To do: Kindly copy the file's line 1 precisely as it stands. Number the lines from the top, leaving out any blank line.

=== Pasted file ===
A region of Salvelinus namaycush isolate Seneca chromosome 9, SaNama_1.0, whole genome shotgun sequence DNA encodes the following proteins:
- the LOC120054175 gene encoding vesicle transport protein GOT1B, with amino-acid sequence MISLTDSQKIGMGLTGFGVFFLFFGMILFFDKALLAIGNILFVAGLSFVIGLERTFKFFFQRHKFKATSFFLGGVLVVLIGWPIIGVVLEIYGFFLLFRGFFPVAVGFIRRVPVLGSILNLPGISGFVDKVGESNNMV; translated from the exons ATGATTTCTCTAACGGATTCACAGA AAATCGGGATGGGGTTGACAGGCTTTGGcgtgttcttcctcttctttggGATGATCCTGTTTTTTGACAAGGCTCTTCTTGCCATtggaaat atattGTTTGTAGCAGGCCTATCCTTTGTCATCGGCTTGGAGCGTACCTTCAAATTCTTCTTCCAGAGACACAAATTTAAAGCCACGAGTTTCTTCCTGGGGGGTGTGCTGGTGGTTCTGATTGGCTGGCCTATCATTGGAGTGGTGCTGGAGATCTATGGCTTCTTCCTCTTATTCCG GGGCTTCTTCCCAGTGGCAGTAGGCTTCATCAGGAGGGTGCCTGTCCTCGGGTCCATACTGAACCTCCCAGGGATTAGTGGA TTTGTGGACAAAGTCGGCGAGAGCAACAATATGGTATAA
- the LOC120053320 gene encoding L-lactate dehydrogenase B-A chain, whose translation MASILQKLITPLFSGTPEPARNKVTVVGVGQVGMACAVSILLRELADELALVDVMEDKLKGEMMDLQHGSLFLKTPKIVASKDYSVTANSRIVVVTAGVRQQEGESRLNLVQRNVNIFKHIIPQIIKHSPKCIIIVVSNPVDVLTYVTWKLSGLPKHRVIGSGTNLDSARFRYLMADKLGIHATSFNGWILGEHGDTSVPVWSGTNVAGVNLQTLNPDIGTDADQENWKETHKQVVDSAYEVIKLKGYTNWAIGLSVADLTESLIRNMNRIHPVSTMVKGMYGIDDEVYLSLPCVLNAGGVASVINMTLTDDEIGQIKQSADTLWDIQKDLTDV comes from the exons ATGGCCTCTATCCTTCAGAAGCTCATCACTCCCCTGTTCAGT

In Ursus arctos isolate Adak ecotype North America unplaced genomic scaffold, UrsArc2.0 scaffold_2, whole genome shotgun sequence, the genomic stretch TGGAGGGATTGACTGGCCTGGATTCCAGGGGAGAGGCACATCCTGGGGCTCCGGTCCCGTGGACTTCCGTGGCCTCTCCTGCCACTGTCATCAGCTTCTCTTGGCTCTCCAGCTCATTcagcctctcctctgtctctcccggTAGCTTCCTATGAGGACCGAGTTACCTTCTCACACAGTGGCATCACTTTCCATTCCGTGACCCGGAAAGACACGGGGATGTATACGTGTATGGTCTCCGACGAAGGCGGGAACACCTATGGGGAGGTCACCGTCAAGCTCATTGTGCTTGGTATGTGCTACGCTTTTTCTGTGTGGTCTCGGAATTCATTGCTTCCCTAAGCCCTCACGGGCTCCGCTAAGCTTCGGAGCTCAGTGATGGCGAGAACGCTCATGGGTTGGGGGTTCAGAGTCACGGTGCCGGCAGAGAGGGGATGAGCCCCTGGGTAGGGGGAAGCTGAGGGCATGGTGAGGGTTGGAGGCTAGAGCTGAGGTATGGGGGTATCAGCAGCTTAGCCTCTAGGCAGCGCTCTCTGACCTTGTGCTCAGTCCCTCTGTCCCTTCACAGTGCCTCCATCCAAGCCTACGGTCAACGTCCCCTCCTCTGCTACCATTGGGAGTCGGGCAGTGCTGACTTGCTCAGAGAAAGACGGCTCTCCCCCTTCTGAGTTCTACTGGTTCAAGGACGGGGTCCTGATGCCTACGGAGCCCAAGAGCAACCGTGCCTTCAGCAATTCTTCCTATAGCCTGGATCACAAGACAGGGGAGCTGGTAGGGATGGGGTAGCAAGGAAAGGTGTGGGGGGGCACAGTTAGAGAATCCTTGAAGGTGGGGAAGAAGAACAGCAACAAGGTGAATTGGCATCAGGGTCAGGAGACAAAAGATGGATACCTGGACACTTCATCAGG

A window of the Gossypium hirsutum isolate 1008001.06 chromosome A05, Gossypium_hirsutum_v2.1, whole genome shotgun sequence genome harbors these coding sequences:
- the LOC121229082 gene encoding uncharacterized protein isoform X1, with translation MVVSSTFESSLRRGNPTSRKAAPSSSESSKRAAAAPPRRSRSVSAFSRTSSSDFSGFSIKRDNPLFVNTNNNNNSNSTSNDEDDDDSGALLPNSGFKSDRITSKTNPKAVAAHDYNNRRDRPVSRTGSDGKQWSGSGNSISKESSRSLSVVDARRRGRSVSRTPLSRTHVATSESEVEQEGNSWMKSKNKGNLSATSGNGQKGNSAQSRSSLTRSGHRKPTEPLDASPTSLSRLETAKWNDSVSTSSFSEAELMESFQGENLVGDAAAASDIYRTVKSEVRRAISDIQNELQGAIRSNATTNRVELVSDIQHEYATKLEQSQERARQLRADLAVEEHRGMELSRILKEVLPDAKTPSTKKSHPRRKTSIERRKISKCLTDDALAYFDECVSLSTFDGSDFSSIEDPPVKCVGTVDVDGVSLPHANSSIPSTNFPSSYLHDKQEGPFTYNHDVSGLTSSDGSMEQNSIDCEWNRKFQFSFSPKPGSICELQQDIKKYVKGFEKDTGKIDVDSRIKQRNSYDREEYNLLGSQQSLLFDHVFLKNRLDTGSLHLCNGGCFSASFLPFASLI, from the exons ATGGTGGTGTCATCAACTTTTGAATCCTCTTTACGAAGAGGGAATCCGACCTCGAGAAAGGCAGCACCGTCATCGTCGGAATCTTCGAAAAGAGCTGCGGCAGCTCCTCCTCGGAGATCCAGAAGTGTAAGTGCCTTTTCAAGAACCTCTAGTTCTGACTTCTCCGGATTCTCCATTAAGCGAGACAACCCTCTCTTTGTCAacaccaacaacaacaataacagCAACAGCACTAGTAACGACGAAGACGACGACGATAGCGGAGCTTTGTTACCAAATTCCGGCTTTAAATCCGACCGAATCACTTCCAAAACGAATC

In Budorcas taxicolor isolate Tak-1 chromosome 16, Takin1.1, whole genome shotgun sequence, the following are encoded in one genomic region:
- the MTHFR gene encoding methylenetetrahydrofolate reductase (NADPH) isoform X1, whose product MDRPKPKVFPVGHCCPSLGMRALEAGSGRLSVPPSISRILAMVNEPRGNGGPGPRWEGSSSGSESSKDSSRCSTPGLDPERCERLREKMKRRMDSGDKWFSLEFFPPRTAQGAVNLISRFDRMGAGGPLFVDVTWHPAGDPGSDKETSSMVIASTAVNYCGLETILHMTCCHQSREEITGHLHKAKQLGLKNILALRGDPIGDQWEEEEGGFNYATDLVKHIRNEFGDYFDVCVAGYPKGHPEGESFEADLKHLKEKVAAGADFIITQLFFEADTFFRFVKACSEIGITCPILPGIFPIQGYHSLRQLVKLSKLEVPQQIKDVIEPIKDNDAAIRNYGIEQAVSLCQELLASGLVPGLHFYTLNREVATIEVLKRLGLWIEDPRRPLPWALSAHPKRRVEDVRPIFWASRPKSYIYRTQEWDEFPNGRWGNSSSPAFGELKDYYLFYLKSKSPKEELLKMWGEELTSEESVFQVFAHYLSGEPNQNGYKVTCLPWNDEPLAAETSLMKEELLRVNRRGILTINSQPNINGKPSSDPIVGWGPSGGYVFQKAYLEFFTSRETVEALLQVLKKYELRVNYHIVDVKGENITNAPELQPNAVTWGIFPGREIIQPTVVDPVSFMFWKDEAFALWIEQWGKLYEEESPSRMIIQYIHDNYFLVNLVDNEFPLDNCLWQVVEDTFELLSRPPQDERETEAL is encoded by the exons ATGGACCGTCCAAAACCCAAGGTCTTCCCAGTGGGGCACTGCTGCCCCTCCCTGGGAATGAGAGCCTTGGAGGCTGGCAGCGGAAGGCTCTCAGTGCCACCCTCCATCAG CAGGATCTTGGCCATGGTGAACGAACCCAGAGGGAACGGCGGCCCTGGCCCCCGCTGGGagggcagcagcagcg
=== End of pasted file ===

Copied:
A region of Salvelinus namaycush isolate Seneca chromosome 9, SaNama_1.0, whole genome shotgun sequence DNA encodes the following proteins: